When I was a kid and started kindergarten, I went to the school down the street from my house. The daughter of a public school teacher, we were squarely in the middle-class socio-economic column. We lived in a working-class neighborhood, and my elementary school was fairly diverse, both racially and economically. The only choice we had insofar as where we went to school was whether or not we chose to move to be near a more desirable school.
My how things have changed. In two weeks I will officially be the mother of two kindergarten students. Getting to this point has not been easy, and still now, two weeks before school starts, we aren’t exactly sure where they will be hanging up their backpacks this year.
We moved into our last house in a bit of a rush. We’d had to literally threaten our landlord with legal action because he’d refused to repair the air conditioner during August’s triple digit weather while J had 104 fever. This was the final straw in our dealings with him, and we moved out to be closer to my office. We didn’t have much time to research schools and such, and honestly we didn’t even know if we’d be in the house long enough for it to matter. Unfortunately, we discovered that the school of residence for where we were living was not a place we wanted to send the twins. We were, however, right around the corner from a fantastic, and highly desirable, charter school. In addition, ever since I was pregnant with the twins, I’d had on my radar another charter school that had multiple campuses. We naively believed that we would get one of these two options, especially considering the one school had three campuses we were ok with moving near.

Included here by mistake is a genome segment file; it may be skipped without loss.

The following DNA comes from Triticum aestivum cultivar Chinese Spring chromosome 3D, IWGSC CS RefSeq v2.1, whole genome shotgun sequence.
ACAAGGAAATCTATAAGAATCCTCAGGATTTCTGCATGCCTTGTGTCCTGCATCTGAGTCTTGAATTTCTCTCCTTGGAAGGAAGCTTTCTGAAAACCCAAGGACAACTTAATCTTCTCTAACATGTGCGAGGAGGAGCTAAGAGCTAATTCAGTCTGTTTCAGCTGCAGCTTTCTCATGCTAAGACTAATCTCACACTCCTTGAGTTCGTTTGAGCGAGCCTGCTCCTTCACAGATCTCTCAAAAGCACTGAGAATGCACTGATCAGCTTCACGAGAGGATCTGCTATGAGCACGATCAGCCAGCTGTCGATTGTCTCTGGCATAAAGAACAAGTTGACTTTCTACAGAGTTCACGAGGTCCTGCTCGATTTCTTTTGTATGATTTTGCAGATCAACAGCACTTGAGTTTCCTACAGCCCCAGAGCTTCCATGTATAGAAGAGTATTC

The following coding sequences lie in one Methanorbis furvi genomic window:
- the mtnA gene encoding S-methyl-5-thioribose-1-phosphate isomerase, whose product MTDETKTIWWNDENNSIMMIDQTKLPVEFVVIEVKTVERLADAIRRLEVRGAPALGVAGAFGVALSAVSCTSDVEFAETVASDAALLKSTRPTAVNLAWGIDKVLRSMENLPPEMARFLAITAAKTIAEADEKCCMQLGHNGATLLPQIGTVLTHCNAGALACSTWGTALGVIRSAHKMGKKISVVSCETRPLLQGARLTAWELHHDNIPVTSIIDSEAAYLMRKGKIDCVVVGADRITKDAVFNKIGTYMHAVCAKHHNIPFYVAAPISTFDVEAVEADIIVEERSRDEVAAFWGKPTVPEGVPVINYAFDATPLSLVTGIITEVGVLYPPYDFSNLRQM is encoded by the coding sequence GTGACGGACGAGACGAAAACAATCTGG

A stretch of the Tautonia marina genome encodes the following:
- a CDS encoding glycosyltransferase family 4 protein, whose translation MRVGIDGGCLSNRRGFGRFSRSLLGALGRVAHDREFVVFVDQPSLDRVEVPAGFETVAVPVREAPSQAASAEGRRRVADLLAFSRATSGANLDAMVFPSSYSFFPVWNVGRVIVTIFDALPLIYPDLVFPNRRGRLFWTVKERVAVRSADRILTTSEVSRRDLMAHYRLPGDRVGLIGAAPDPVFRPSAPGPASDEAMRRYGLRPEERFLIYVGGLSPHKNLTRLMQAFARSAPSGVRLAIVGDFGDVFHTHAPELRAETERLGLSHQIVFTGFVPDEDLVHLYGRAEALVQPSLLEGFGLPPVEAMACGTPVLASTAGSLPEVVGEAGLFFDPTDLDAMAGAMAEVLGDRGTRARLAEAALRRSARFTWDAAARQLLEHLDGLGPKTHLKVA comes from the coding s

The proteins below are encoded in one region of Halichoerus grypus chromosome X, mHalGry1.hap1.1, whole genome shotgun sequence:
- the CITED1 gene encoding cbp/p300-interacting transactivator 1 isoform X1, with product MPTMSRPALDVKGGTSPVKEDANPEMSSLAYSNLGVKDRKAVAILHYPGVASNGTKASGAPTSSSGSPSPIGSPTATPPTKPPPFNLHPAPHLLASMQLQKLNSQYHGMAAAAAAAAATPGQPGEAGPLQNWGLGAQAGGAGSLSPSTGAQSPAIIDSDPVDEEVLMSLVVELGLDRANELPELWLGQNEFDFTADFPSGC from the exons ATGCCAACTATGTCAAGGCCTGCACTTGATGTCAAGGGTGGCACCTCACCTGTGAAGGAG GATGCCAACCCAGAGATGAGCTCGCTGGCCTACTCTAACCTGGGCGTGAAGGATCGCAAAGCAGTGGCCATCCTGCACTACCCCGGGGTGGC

As a plan C, we also put in for an transfer to the highest performing elementary school in our district. What was ridiculous was that apparently we missed the “open enrollment” period because we didn’t already have students in the district. Had we known about open enrollment, we could have saved ourselves a lot of frustration, but apparently notification was done by way of the phone system that parents with children already in school have access to. A lot of good that does those of us with only 5 year olds. But they decided to put together a waiting list, despite telling us that the chances were pretty much nil.